Source: Nyasa Times
Malawi former president Joyce Banda, a campaigner for women and girls rights, on Tuesday was shown on Ben TV of London in a popular Pauline Long interview show which she said many professional women get discouraged from entering politics because of the treatment they get when they are trying to get into positions of power – the name-calling, the scandalisation and the smear campaigns.
Banda told host Pauline Long that women need to be in leadership “to assist women in getting their voice back “ and help in numerous challenges that they face.
The first woman president of Malawi and second in Africa, said she was a victim of name-calling when she was governing Malawi from 2012 to 2014.
She was subject to the taunt of a saying that, ‘a female cow does not pull a cart, the female cow is kept for milking’as the then opposition politicians kept questioning why Malawians were allowing a woman to pull the cart.
Banda , who has been an advocate for equality and human rights for women, children and the disabled. lost the presidential election to President Peter Mutharika in 2014.
However, Banda said in the Pauline Long show that there is still great need to give women the opportunity to get into leadership.
“We should ensure many women as possible should get into positions of leadership,” she said .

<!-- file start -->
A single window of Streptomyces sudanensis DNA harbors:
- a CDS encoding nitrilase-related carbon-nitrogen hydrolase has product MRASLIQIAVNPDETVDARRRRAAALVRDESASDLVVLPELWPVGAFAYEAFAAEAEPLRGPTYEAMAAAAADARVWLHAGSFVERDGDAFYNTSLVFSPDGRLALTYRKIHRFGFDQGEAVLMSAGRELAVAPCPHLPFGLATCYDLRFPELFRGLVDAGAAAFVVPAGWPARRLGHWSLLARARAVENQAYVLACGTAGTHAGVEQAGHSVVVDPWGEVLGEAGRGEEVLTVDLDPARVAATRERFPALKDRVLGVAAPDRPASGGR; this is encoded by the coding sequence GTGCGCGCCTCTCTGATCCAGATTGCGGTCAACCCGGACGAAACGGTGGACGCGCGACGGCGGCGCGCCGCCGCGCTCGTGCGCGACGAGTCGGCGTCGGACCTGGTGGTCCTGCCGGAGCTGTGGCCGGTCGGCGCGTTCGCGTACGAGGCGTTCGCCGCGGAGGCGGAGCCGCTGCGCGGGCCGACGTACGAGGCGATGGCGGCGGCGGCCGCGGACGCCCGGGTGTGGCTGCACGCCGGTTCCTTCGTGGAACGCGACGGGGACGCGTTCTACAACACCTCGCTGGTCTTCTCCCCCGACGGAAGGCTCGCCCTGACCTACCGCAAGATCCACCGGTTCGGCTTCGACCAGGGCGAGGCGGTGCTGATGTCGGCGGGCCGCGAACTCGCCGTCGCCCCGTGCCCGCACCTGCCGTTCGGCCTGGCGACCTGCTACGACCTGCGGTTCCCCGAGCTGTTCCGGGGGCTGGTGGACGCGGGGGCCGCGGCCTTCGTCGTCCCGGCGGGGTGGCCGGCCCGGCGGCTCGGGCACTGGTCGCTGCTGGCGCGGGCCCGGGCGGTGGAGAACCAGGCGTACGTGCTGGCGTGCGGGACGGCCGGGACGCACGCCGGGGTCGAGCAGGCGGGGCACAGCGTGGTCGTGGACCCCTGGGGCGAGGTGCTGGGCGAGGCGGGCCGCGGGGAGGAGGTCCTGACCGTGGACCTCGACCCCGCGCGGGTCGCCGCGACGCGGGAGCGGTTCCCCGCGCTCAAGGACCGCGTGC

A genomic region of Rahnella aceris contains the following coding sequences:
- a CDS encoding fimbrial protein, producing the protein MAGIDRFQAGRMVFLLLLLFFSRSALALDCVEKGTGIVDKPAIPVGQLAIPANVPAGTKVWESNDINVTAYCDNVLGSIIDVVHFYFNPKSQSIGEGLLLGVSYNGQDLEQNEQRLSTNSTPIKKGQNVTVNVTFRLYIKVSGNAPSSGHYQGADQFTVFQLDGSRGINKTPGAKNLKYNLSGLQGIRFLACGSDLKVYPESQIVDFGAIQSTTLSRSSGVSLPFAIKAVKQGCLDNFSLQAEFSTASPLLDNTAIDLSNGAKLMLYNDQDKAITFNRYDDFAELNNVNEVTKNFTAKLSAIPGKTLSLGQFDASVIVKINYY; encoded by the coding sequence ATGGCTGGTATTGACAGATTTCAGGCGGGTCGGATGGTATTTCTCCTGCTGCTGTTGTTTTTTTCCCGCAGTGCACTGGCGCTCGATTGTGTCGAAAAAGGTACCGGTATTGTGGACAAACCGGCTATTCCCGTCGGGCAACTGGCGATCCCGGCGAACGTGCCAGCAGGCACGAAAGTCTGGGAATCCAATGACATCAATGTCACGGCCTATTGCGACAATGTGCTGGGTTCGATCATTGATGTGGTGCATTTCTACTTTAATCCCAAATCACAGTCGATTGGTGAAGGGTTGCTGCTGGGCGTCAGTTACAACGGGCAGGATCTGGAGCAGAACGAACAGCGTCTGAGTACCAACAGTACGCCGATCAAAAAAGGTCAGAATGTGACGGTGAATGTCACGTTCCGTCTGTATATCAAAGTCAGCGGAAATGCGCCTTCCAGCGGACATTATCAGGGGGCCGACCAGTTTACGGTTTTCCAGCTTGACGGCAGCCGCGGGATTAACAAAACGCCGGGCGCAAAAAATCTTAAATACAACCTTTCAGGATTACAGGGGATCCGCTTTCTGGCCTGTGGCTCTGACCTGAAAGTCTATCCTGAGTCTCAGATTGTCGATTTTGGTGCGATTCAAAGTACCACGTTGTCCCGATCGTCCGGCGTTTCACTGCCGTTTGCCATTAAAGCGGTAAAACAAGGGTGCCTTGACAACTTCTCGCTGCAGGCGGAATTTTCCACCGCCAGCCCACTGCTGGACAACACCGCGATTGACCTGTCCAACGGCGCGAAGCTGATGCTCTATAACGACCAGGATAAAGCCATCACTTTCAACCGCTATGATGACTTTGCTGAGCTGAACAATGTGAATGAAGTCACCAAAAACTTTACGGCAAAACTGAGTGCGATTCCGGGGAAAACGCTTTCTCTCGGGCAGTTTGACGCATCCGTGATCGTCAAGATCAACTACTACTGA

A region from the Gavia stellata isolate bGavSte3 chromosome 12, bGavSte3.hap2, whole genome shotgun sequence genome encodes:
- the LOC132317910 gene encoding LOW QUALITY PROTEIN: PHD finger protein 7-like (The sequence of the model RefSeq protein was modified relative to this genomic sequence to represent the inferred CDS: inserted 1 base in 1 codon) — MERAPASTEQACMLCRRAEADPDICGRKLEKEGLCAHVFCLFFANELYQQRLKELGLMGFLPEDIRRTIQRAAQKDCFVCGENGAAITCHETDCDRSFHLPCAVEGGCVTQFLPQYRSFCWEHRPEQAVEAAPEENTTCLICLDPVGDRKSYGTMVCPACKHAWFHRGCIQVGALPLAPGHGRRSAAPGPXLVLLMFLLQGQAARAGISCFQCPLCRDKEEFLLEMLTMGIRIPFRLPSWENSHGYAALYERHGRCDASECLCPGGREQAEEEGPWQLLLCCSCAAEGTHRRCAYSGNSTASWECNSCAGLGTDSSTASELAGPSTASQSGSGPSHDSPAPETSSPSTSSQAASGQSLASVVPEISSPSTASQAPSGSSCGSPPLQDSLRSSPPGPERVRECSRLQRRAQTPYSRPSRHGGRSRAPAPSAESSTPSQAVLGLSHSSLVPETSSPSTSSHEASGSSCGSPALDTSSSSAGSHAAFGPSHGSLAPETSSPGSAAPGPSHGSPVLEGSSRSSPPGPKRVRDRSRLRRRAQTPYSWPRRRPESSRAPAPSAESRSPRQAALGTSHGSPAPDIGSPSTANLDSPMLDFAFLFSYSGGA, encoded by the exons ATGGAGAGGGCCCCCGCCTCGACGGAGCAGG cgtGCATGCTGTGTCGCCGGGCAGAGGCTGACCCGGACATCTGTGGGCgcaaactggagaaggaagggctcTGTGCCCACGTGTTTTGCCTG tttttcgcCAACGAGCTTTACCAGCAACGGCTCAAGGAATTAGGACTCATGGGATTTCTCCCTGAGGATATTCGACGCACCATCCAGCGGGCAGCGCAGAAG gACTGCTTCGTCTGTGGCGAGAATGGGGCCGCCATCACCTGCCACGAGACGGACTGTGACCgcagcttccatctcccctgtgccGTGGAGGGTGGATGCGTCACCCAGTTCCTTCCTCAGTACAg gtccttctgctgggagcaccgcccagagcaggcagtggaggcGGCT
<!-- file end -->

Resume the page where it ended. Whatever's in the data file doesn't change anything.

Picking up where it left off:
Banda founded the Joyce Banda Foundation, which strives to help marginalized groups. The foundation focuses on efforts such as schooling, women’s empowerment and orphan care.
Malawi former presidet told Dr Pauline Long that she was fortunate that all the things that she have advanced in her life and fought for, “are things that emerged from personal experience.”
Banda said. “I’m talking about education and I’m talking about women’s empowerment and gender-based violence and then … maternal mortality and human rights.”
Growing up, Banda said that although she was able to go to school, one of her friends in her village was unable to attend.
Banda said when girls are unable to pursue education, they marry and bear children young, which can lead to death in child labor. Banda said she herself endured 10 years in an abusive home and almost died giving birth.
To be successful, girls need opportunities for education and role models.
“We must target the girl child… Investing education in girl will be key to give the woman a voice back,” said Banda.
Banda also pointed out there is the issue of how harmful traditions and cultures stand in the way of the African woman’s advancement.
She also bemoaned about rampant corruption in Africa but said some Heads of State in the continent were serious in cracking down the vice.
“I am proud as African woman that there is a crop of African leaders that are saying no to corruption. Nigeria , Kenya [are some examples of countries where its leaders are serious to fight corruption],” she said.
Banda urged women to be in parliament to take part in all important political decisions.
TV presenter Pauline Long interviewed Banda in London when she hosted the launch of the first Global Africa Women’s Week on the theme “giving the African woman her voice back”.